The World Bank Group increased support to the developing world by USD 3.9 billion – 11 percent – over 2007 levels as global challenges mounted in 2008. Efforts included spearheading a drive to deliver funds rapidly to nations hit by food price shocks, replenishing the fund for the world’s poorest countries, and stepping up efforts to stimulate job growth and foreign direct investment during the Bank’s 2008 fiscal year, which ended June 30. “In a year that saw rising food and fuel prices become the harsh new reality, the USD 38.2 billion provided by the World Bank Group to developing countries helps create development solutions so people can have the opportunity and means to improve their lives,” said World Bank Group President Robert B. Zoellick.
The Asian Development Bank (ADB) has sharply revised up its forecast for inflation across developing Asia in 2008 and 2009, warning that rising prices may have got out of control in some countries. That is likely to hurt growth in the region, which the ADB now expects to be slower this year and next year than it had anticipated in April. In its Asian Development Outlook 2008 Update released Sept. 16, the Manila-based supranational said that inflation in its 44 developing Asia member countries is likely to average 7.8 percent this year and 6.0 percent in 2009. …Rising prices and the weakness in the major global economies will also weigh on the developing Asian economy, which the ADB now expects to expand by 7.5 percent this year…and to grow 7.2 percent next year.
The World Bank Group committed loans, grants and credits worth USD 4.5 billion to support development across the East Asia Pacific region during fiscal year 2008. This was USD 200 million more than the previous fiscal year, reflecting the increased support for a region that is weathering the global economic downturn relatively well. Jim Adams, World Bank Vice President for East Asia and Pacific, said the region’s strategy focuses on scaling up the World Bank Group’s engagement to address the changing demands of middle income countries while also working to support countries dealing with the impacts of inflation, fragility and conflict. “The East Asia and Pacific region is the most dynamic in the world and our strategy needs to reflect the evolving challenges of such a diverse range of economies,” Adams said.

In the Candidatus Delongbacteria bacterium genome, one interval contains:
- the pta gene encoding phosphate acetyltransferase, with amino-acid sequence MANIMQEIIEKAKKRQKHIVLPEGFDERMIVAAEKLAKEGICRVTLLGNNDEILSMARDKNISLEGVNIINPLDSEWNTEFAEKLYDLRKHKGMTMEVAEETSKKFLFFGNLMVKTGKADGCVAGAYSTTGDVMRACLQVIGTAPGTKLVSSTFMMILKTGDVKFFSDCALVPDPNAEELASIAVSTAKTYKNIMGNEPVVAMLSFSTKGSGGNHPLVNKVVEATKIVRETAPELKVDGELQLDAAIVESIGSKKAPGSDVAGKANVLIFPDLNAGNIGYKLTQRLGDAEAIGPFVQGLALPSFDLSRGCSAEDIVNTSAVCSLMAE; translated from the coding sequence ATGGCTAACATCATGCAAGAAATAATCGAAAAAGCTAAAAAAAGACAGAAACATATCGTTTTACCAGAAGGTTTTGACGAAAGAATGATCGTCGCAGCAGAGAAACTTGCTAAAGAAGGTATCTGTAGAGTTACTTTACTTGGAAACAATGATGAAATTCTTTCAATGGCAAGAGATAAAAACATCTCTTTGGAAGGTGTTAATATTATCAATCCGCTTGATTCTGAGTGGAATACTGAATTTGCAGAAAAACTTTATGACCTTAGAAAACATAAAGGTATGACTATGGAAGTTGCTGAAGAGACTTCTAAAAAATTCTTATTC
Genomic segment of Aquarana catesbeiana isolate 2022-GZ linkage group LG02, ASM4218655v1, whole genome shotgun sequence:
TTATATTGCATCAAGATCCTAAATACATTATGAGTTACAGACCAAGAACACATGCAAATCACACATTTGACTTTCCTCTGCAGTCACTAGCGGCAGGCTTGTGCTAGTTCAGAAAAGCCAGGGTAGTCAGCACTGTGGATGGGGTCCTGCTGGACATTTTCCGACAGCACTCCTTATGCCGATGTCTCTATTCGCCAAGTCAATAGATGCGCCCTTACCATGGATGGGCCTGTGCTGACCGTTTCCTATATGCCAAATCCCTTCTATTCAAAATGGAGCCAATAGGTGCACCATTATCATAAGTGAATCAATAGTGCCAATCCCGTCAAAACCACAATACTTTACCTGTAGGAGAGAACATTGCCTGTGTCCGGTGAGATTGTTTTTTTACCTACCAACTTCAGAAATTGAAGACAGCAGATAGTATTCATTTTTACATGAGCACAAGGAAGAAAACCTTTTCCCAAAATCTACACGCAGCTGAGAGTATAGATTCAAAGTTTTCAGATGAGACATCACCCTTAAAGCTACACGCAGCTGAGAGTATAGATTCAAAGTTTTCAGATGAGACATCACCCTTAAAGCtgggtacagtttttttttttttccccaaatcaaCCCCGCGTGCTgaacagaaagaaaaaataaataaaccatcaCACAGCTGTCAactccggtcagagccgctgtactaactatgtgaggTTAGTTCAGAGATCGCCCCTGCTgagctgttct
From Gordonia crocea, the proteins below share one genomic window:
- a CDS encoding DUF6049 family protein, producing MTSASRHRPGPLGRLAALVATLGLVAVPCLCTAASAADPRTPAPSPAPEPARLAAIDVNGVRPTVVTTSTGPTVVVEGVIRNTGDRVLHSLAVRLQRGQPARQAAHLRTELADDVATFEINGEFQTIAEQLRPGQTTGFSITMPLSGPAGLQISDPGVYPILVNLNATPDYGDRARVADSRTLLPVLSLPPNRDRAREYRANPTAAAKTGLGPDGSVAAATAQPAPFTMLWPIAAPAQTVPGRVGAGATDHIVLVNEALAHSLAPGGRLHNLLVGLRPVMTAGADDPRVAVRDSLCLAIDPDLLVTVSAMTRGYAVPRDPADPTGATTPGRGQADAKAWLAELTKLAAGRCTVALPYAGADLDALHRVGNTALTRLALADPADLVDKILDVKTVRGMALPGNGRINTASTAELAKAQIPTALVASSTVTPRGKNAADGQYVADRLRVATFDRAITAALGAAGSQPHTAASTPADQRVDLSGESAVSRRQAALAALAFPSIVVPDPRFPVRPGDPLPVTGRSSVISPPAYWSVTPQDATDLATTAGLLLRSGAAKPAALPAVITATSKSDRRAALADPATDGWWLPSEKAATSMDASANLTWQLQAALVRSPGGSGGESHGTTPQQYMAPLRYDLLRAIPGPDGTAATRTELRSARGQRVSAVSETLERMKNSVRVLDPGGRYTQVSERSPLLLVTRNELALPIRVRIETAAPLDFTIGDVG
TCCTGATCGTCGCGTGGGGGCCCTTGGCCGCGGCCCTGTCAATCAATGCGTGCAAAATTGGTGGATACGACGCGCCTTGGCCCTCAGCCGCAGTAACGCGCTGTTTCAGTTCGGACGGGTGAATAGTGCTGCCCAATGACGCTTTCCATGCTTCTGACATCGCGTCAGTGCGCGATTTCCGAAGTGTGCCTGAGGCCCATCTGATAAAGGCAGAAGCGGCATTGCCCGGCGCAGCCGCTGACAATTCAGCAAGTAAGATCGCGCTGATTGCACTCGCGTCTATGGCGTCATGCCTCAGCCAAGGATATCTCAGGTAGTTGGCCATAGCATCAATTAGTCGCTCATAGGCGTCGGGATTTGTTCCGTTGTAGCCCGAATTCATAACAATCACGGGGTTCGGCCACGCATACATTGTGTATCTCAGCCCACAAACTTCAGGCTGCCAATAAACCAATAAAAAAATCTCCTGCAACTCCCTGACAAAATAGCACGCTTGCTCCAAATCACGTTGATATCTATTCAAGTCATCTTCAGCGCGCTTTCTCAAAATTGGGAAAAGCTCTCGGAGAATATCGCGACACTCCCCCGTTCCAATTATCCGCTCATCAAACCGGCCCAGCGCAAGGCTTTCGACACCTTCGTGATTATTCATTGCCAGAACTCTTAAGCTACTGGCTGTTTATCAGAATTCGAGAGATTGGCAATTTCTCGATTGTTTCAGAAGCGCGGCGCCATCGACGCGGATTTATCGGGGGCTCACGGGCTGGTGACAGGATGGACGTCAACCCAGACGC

The Palestinians are becoming more dependent on foreign aid, mainly due to a sluggish economy stifled by continued Israeli restrictions on trade and movement, the World Bank said in a report Sept. 17. The bank’s report was prepared for a meeting of key donor country representatives during the UN General Assembly in New York this month. The report counters a key assumption of international policy _ that the current massive aid to the Palestinians would stimulate their economy and make them increasingly less dependent on foreign money in the future.
World Bank Vice-President for Africa Obiageli Ezekwesili Monday in Accra said Nigerian federal government should focus on getting more technical expertise and knowledge from donors to effectively utilize its resources, instead of mobilizing for more aid from donors, reported the News Agency of Nigeria. Ezekwesili said since the country was not as aid dependent as other African countries, it should focus on getting the right support, policies and institutions for its development.
The World Trade Organization (WTO) could invite ministers to Geneva in the coming weeks to resume July’s abortive talks on a new global trade pact, its head said on Sept. 16. “In the weeks to come, and depending on progress made by the negotiations at senior official level, I am ready to call ministers back to Geneva to try and close the issues which remain open,” WTO Director-General Pascal Lamy told a meeting of the UN Conference on Trade and Development (UNCTAD), as cited by Reuters.